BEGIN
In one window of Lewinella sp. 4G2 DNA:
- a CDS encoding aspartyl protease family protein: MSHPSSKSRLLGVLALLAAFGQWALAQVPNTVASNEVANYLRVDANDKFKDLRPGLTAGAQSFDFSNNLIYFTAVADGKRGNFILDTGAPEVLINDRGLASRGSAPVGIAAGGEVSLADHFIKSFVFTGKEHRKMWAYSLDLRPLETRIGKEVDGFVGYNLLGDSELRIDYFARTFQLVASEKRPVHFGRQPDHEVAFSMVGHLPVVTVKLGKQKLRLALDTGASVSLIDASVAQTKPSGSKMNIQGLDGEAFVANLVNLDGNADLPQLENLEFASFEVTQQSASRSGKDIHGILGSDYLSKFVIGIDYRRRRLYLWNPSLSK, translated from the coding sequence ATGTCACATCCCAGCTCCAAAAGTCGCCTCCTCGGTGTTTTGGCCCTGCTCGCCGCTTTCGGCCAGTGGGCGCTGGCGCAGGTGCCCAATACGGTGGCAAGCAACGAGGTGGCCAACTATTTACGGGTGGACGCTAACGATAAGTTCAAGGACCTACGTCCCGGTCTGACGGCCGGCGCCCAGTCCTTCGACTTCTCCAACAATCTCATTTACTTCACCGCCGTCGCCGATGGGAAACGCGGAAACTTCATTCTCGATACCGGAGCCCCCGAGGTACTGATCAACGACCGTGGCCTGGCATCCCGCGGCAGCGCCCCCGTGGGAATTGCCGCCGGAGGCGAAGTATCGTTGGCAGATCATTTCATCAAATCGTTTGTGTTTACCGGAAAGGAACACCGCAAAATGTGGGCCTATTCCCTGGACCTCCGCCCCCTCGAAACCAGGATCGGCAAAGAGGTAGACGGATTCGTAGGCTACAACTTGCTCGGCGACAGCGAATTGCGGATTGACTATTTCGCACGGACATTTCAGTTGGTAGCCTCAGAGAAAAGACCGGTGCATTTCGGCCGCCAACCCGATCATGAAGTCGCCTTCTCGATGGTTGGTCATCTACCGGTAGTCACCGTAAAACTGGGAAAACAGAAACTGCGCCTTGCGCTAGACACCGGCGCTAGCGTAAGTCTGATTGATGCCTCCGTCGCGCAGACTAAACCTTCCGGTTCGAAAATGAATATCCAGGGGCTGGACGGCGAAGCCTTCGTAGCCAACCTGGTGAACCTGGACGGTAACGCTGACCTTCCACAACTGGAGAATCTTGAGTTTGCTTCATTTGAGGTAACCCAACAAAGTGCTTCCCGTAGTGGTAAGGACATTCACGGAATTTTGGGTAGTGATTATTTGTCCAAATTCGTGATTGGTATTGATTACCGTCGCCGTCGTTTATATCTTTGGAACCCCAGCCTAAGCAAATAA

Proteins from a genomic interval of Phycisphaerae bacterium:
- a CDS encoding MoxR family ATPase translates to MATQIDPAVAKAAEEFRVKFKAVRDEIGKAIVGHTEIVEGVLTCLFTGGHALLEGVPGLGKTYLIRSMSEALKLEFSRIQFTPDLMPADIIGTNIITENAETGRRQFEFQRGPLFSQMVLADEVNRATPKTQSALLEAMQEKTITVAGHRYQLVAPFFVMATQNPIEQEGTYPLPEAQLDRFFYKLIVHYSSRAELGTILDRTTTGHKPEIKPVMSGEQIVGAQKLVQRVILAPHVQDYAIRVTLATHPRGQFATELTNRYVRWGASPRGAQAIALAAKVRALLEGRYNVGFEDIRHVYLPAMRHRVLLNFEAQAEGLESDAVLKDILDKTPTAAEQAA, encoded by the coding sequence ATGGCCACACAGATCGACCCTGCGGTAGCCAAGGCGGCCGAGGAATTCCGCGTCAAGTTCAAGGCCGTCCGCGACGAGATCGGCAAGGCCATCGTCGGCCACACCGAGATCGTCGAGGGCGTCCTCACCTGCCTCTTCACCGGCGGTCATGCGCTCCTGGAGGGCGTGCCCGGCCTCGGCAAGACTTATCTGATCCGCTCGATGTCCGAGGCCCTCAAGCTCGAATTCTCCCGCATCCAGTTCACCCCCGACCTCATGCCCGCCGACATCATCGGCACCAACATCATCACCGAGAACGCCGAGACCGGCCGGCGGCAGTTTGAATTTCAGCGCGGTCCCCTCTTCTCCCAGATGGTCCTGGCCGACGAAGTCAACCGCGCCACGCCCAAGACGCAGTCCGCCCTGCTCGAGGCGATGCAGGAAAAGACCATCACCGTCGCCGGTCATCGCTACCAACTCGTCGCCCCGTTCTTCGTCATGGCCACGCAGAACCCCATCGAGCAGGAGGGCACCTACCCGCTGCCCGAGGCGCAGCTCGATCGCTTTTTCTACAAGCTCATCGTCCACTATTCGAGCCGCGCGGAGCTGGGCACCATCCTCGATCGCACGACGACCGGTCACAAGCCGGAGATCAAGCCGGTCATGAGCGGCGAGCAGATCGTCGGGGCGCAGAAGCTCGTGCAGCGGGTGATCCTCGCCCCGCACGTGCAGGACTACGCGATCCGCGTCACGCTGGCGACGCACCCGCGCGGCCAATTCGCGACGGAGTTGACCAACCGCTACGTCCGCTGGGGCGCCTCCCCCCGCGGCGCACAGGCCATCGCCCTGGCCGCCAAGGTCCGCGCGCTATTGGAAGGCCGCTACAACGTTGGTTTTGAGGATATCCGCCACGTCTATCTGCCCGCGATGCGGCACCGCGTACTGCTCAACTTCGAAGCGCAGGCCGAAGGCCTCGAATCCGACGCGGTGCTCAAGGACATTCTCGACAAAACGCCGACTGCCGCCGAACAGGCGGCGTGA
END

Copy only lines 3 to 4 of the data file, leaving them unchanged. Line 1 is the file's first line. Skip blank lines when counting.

Proteins from a genomic interval of Phycisphaerae bacterium:
- a CDS encoding MoxR family ATPase translates to MATQIDPAVAKAAEEFRVKFKAVRDEIGKAIVGHTEIVEGVLTCLFTGGHALLEGVPGLGKTYLIRSMSEALKLEFSRIQFTPDLMPADIIGTNIITENAETGRRQFEFQRGPLFSQMVLADEVNRATPKTQSALLEAMQEKTITVAGHRYQLVAPFFVMATQNPIEQEGTYPLPEAQLDRFFYKLIVHYSSRAELGTILDRTTTGHKPEIKPVMSGEQIVGAQKLVQRVILAPHVQDYAIRVTLATHPRGQFATELTNRYVRWGASPRGAQAIALAAKVRALLEGRYNVGFEDIRHVYLPAMRHRVLLNFEAQAEGLESDAVLKDILDKTPTAAEQAA, encoded by the coding sequence ATGGCCACACAGATCGACCCTGCGGTAGCCAAGGCGGCCGAGGAATTCCGCGTCAAGTTCAAGGCCGTCCGCGACGAGATCGGCAAGGCCATCGTCGGCCACACCGAGATCGTCGAGGGCGTCCTCACCTGCCTCTTCACCGGCGGTCATGCGCTCCTGGAGGGCGTGCCCGGCCTCGGCAAGACTTATCTGATCCGCTCGATGTCCGAGGCCCTCAAGCTCGAATTCTCCCGCATCCAGTTCACCCCCGACCTCATGCCCGCCGACATCATCGGCACCAACATCATCACCGAGAACGCCGAGACCGGCCGGCGGCAGTTTGAATTTCAGCGCGGTCCCCTCTTCTCCCAGATGGTCCTGGCCGACGAAGTCAACCGCGCCACGCCCAAGACGCAGTCCGCCCTGCTCGAGGCGATGCAGGAAAAGACCATCACCGTCGCCGGTCATCGCTACCAACTCGTCGCCCCGTTCTTCGTCATGGCCACGCAGAACCCCATCGAGCAGGAGGGCACCTACCCGCTGCCCGAGGCGCAGCTCGATCGCTTTTTCTACAAGCTCATCGTCCACTATTCGAGCCGCGCGGAGCTGGGCACCATCCTCGATCGCACGACGACCGGTCACAAGCCGGAGATCAAGCCGGTCATGAGCGGCGAGCAGATCGTCGGGGCGCAGAAGCTCGTGCAGCGGGTGATCCTCGCCCCGCACGTGCAGGACTACGCGATCCGCGTCACGCTGGCGACGCACCCGCGCGGCCAATTCGCGACGGAGTTGACCAACCGCTACGTCCGCTGGGGCGCCTCCCCCCGCGGCGCACAGGCCATCGCCCTGGCCGCCAAGGTCCGCGCGCTATTGGAAGGCCGCTACAACGTTGGTTTTGAGGATATCCGCCACGTCTATCTGCCCGCGATGCGGCACCGCGTACTGCTCAACTTCGAAGCGCAGGCCGAAGGCCTCGAATCCGACGCGGTGCTCAAGGACATTCTCGACAAAACGCCGACTGCCGCCGAACAGGCGGCGTGA